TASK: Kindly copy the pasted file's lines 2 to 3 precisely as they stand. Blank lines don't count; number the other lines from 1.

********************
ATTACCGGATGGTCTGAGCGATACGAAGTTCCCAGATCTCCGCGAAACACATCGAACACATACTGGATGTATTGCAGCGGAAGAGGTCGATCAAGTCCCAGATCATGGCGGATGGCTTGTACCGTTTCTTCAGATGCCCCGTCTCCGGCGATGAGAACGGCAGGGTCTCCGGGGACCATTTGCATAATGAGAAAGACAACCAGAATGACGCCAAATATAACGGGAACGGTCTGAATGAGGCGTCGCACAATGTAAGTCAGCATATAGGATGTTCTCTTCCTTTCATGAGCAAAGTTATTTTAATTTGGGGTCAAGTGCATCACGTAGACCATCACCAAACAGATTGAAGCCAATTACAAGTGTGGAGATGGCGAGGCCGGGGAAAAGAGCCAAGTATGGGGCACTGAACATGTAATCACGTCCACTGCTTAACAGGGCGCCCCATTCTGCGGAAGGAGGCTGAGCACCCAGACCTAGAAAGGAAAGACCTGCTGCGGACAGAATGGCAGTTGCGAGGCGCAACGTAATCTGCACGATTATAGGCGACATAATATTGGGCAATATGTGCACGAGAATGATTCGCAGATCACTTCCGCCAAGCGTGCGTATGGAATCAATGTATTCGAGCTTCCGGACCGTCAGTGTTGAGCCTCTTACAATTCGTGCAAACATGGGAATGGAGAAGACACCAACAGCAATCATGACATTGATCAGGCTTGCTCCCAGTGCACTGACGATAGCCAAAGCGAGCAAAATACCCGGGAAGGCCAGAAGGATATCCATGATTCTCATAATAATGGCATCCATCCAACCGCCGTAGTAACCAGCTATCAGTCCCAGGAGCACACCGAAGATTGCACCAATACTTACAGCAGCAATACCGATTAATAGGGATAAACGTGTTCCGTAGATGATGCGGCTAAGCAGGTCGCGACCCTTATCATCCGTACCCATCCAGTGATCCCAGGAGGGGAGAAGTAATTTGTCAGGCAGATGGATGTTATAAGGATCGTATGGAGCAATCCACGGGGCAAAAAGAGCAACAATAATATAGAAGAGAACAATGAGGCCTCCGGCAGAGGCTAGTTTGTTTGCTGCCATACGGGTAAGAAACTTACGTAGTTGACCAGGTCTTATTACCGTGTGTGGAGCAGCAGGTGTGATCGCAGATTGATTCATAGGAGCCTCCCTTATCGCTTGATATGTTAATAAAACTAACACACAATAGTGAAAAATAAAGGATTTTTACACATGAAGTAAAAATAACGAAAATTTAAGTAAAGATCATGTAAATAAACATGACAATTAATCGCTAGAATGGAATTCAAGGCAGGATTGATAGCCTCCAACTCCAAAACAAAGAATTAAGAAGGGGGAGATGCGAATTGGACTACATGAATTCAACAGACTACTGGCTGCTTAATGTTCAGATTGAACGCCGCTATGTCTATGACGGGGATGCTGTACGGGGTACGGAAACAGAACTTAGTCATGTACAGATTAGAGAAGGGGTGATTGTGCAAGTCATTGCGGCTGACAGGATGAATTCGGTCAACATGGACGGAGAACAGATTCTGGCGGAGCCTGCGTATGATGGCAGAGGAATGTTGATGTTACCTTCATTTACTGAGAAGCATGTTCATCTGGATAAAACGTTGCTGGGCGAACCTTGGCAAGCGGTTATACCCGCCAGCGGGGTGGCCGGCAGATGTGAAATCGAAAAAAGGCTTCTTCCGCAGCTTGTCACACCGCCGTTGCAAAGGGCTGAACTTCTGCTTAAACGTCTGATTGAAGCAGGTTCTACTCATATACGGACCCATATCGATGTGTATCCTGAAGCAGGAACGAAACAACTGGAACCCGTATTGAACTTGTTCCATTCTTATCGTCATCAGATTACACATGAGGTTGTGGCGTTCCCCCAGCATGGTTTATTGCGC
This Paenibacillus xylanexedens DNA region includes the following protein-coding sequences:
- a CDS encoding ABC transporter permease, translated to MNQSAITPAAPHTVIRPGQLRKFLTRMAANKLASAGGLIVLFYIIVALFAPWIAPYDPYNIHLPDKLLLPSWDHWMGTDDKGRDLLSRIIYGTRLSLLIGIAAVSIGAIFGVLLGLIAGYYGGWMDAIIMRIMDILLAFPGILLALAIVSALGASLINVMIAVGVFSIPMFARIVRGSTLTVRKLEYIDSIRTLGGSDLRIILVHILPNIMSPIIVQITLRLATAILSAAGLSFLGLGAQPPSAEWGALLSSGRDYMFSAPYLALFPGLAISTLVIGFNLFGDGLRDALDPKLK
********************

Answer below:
This Paenibacillus xylanexedens DNA region includes the following protein-coding sequences:
- a CDS encoding ABC transporter permease, translated to MNQSAITPAAPHTVIRPGQLRKFLTRMAANKLASAGGLIVLFYIIVALFAPWIAPYDPYNIHLPDKLLLPSWDHWMGTDDKGRDLLSRIIYGTRLSLLIGIAAVSIGAIFGVLLGLIAGYYGGWMDAIIMRIMDILLAFPGILLALAIVSALGASLINVMIAVGVFSIPMFARIVRGSTLTVRKLEYIDSIRTLGGSDLRIILVHILPNIMSPIIVQITLRLATAILSAAGLSFLGLGAQPPSAEWGALLSSGRDYMFSAPYLALFPGLAISTLVIGFNLFGDGLRDALDPKLK